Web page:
If your internet connection is limited, be cautious – you can be charged for downloading of this data.

But that’s not all you need to be cautious of – the real danger comes in the innocent-sounding instructions at the end:

Please press “Enable Editing” and then “Enable Content” in the popup window.

As you can see, the yellow popup tries to discourage you from doing what the crooks say, warning you that macros are disabled for security reasons.
Nevertheless, the button to activate the malicious macros in this file is labelled [Enable Content], which we’ve always thought makes it sound more innocent than it really is, as if what you are seeing now were merely a preview.
So our advice is that when you see the words Enable Content, translate them mentally into: Clicking this will extract and run an embedded program that is almost certainly malware.
That will help to remind you just how risky and reckless it is to [Enable Content] just because a document asked you nicely.

What if you do click through?

The first thing you see if you do run the macros in this malware document is a Windows-like error message, complete with one of those eight-digit codes that looks familiar:

That error is fake (as you will see if you search for it online), and it acts as what’s called a decoy – a plausible reason to explain why the promised update didn’t work out.
In fact, it’s just one simple line of VBA code in the malicious macro – the MsgBox command pops up the bogus error message, after which the macro code goes to work unscrambling and running an embedded program, known as shellcode, that is disguised using a weird sort of alphabetic hexadecimal notation:

(In the long string of encoded binary data you see, the letters a to p are used to represent the hexadecimal digits 0 to f and the minus signs mean nothing.)
The malicious document is what’s known as a downloader that, when we allowed it to run, fetched and installed a well-known strain of zombie malware called Trickbot.
Trickbot started life as a banking Trojan, which is malware that, amongst other things, tries to get unauthorised access to your financial accounts.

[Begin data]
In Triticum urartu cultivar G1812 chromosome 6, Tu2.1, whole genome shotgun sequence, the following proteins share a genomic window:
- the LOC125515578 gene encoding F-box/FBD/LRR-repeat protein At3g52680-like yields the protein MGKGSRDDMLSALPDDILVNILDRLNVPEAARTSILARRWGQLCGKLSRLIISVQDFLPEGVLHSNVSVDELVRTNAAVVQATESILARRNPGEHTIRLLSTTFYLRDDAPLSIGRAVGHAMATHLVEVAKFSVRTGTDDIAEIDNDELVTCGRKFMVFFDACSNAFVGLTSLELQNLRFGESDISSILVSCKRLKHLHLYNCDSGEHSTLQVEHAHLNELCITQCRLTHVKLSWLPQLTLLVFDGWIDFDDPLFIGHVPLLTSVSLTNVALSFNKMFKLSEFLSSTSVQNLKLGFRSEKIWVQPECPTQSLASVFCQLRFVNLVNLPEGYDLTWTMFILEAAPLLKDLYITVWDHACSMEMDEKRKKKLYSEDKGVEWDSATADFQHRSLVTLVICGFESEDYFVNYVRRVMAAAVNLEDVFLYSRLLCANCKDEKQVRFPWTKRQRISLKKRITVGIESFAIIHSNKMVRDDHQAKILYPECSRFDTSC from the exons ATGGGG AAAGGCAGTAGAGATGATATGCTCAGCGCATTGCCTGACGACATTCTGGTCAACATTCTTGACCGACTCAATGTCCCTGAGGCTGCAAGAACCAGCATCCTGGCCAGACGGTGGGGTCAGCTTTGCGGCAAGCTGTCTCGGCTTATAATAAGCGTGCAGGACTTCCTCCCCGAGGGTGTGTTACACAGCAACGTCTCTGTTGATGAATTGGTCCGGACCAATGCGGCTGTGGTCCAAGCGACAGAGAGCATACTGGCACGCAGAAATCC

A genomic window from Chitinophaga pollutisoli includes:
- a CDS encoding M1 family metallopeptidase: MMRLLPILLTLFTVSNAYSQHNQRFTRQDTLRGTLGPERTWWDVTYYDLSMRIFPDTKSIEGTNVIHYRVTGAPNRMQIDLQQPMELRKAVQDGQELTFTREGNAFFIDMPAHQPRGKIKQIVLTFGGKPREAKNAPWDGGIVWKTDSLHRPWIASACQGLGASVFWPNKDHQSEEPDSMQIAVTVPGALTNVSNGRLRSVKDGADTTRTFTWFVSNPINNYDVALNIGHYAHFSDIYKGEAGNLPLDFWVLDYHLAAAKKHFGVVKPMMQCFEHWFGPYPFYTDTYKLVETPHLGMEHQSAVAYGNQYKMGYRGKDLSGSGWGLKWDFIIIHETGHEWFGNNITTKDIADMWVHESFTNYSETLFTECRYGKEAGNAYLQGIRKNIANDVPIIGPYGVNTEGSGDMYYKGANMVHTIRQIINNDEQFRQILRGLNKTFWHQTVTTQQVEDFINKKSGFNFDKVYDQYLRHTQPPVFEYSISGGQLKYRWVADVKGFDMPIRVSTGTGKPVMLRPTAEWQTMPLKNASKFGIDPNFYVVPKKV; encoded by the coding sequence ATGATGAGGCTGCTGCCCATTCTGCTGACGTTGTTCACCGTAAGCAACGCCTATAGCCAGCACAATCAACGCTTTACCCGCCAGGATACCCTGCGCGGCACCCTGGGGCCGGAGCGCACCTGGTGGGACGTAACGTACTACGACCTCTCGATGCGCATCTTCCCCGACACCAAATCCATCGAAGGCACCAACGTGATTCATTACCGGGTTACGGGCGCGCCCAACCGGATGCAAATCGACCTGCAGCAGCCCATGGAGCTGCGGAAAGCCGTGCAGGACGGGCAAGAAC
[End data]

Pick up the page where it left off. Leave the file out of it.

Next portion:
But as the “bot” part the name tells you, Trickbot’s underlying purpose is to act as a robot agent that can carry out a wide range of commands issued by the crooks, including a general purpose command that tells the bot to download and install some other strain of malware too, often ransomware.
So the problem with bot or zombies is that the question, “What do they do?” cannot reliably be answered in advance, because they are meant to be flexible enough for the crooks to reprogram their behaviour at will.
And the problem with document-based downloaders is that “What do they fetch?” cannot reliably be answered in advance, either, because the file that’s served up for download can be changed by the crooks at will.

What to do?

  • Don’t open attachments you didn’t ask for or expect. Getting unsolicited email is bad enough – so don’t give the spammers yet more time-of-day by opening attachments to help them out even further.
  • Never turn off security features because a document tells you to. Microsoft chose [Disable content] as the default to protect you from unscrupulous documents, especially unscrupulous documents that tell you to [Enable content].
  • Look for an anti-virus with behaviour-blocking and web filtering as well as plain file scanning. The multi-step approach used by malware like this means the crooks need to get away with less at each stage – the DOC file itself doesn’t need the full and final malware built right in. But that means you can stop the attack by blocking any of the stages, while the crooks have to succeed at all of them. You gain the upper hand if you have multiple layers of defence.

PS. Sophos Home is 100% free for Windows and Mac.

Sophos detection names for these threats are as follows: Troj/DocDl-ZGE for the document that does the downloading, and Troj/Trikbot-GB or Troj/Trikbot-GC for the downloaded Trickbot files.


I guess yall don’t use spell check.


Are you going to tell us what the mistakes are so we can fix them? I’ve found some typos already, but for all I know you may have spotted something completely different.
(PS. The term “y’all” is conventionally written with an apostrophe to reflect that letters have been left out.)